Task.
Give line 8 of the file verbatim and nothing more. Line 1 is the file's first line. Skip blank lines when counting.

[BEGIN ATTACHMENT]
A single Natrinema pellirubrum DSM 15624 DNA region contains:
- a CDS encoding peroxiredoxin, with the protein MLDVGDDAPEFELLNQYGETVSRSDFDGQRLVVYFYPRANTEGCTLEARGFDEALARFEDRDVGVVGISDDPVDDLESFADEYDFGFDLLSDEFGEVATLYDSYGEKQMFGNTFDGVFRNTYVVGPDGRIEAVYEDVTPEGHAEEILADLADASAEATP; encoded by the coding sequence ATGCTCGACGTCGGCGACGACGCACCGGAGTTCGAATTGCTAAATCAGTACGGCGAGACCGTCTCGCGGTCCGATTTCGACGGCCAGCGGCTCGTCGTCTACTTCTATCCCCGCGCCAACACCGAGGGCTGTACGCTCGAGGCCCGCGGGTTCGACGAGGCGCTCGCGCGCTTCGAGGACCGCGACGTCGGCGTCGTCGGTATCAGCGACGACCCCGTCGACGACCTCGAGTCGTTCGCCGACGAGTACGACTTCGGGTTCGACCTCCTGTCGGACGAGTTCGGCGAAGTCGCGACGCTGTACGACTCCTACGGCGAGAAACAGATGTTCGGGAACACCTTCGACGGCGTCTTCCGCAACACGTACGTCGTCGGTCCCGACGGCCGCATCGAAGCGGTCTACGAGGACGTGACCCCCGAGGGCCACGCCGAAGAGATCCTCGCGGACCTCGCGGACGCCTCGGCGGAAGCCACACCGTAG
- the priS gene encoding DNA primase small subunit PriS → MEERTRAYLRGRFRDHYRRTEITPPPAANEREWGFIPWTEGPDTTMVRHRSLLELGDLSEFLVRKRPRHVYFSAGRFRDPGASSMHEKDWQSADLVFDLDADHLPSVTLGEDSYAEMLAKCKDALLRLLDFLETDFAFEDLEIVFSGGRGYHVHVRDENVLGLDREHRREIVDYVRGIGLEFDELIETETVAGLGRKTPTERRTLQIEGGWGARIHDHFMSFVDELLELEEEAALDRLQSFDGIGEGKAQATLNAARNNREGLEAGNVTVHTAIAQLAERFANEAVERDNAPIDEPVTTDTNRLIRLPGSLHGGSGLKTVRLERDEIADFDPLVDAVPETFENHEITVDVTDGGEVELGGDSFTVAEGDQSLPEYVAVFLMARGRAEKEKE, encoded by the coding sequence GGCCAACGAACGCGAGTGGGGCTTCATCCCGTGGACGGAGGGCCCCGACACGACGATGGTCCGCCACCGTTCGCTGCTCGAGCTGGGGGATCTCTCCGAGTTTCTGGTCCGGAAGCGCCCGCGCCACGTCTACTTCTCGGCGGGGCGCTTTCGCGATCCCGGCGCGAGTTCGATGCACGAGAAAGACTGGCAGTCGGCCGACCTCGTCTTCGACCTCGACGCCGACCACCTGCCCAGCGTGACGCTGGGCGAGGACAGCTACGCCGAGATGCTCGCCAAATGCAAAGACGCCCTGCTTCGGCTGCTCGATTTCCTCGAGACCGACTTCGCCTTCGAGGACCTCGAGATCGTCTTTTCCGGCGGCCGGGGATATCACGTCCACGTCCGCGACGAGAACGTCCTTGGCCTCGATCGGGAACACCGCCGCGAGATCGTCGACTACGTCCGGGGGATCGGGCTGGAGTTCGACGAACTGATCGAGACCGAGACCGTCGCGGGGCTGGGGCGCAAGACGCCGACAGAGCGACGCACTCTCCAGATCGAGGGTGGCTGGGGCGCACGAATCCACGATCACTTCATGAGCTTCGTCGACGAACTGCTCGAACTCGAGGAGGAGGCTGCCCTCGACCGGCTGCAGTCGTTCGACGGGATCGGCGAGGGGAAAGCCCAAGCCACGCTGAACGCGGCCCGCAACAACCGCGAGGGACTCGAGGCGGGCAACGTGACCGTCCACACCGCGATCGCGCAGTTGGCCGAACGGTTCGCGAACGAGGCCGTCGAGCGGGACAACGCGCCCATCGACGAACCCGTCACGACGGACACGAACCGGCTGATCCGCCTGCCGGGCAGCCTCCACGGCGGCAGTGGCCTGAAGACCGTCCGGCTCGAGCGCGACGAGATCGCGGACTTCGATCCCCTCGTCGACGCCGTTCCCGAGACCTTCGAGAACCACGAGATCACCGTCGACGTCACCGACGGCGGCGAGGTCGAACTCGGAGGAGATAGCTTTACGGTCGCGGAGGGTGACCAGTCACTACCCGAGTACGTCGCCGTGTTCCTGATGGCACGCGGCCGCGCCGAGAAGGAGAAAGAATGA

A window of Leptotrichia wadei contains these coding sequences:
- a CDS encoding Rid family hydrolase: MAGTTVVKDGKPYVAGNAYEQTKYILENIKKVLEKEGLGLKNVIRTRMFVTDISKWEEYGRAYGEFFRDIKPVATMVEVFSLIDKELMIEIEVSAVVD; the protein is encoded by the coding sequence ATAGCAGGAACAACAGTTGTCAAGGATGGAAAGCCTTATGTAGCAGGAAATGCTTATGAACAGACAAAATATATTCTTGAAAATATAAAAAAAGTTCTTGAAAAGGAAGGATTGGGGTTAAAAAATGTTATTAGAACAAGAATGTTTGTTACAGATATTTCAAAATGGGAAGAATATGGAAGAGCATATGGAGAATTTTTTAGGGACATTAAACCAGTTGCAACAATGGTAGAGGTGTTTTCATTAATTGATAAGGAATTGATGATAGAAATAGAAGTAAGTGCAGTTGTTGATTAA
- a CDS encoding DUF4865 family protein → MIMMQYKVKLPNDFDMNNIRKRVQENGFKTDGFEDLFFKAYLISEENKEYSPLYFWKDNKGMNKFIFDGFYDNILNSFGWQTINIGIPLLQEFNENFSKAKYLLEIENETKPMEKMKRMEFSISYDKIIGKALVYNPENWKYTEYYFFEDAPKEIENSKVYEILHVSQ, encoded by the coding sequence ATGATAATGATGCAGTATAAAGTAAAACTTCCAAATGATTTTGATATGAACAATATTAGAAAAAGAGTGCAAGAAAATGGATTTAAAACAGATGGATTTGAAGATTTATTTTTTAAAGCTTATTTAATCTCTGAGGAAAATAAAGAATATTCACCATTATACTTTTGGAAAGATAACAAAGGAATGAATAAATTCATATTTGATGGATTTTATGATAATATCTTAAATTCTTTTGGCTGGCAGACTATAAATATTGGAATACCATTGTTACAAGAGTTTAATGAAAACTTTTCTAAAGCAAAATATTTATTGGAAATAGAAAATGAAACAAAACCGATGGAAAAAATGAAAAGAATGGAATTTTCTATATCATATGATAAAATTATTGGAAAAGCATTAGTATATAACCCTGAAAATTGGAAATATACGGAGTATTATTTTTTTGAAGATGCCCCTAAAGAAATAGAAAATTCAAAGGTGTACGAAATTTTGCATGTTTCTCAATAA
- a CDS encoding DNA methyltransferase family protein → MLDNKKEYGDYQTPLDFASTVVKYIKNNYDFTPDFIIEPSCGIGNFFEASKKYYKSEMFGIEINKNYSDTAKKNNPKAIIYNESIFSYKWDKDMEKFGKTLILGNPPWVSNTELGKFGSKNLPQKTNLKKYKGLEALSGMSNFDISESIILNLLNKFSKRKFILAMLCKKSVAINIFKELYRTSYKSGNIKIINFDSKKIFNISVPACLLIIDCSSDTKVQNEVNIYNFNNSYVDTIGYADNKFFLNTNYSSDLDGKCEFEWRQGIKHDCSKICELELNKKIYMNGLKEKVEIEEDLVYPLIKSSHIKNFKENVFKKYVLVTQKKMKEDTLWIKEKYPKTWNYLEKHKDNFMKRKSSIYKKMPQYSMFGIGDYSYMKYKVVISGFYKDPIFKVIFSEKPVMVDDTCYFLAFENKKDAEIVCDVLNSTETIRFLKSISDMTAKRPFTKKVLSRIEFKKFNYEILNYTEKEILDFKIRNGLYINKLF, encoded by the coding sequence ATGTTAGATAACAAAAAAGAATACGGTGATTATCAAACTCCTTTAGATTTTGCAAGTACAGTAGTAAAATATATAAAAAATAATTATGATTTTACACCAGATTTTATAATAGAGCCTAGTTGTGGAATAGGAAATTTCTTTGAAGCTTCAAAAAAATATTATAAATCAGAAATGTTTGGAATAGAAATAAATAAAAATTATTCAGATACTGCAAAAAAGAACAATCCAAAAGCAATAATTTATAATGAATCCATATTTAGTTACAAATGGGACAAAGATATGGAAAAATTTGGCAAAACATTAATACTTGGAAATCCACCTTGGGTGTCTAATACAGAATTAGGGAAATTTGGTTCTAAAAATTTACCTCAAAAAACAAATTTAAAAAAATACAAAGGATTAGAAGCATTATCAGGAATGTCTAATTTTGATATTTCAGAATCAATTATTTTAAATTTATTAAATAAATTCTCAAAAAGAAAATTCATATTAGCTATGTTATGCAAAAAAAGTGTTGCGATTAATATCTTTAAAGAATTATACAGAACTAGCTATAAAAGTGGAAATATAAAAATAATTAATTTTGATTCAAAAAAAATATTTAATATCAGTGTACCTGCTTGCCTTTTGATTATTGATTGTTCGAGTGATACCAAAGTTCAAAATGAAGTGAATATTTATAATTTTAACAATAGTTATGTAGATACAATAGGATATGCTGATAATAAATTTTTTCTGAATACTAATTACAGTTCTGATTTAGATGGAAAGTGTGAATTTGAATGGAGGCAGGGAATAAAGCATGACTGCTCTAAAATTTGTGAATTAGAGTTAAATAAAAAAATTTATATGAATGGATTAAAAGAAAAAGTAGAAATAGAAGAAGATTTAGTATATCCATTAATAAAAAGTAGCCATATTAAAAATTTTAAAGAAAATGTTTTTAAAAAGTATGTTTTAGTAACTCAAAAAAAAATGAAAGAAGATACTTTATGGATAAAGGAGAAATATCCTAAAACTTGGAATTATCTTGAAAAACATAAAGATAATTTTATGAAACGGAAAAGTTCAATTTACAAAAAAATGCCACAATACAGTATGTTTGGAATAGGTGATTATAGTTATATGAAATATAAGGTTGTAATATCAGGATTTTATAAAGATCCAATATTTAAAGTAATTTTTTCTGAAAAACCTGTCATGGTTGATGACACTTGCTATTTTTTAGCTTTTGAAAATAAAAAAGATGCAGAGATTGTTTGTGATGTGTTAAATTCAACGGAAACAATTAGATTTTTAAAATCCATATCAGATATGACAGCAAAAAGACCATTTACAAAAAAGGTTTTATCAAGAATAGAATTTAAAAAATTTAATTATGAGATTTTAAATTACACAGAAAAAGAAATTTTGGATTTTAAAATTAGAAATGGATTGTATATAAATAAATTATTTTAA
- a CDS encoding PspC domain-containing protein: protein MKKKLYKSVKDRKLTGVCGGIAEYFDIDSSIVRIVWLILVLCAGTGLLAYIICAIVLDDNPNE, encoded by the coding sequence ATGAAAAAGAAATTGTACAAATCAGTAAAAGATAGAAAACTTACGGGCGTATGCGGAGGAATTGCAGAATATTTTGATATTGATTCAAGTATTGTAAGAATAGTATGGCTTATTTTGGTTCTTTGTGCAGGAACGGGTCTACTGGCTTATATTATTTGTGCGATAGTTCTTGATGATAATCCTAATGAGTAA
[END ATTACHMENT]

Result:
- a CDS encoding PspC domain-containing protein: protein MKKKLYKSVKDRKLTGVCGGIAEYFDIDSSIVRIVWLILVLCAGTGLLAYIICAIVLDDNPNE, encoded by the coding sequence ATGAAAAAGAAATTGTACAAATCAGTAAAAGATAGAAAACTTACGGGCGTATGCGGAGGAATTGCAGAATATTTTGATATTGATTCAAGTATTGTAAGAATAGTATGGCTTATTTTGGTTCTTTGTGCAGGAACGGGTCTACTGGCTTATATTATTTGTGCGATAGTTCTTGATGATAATCCTAATGAGTAA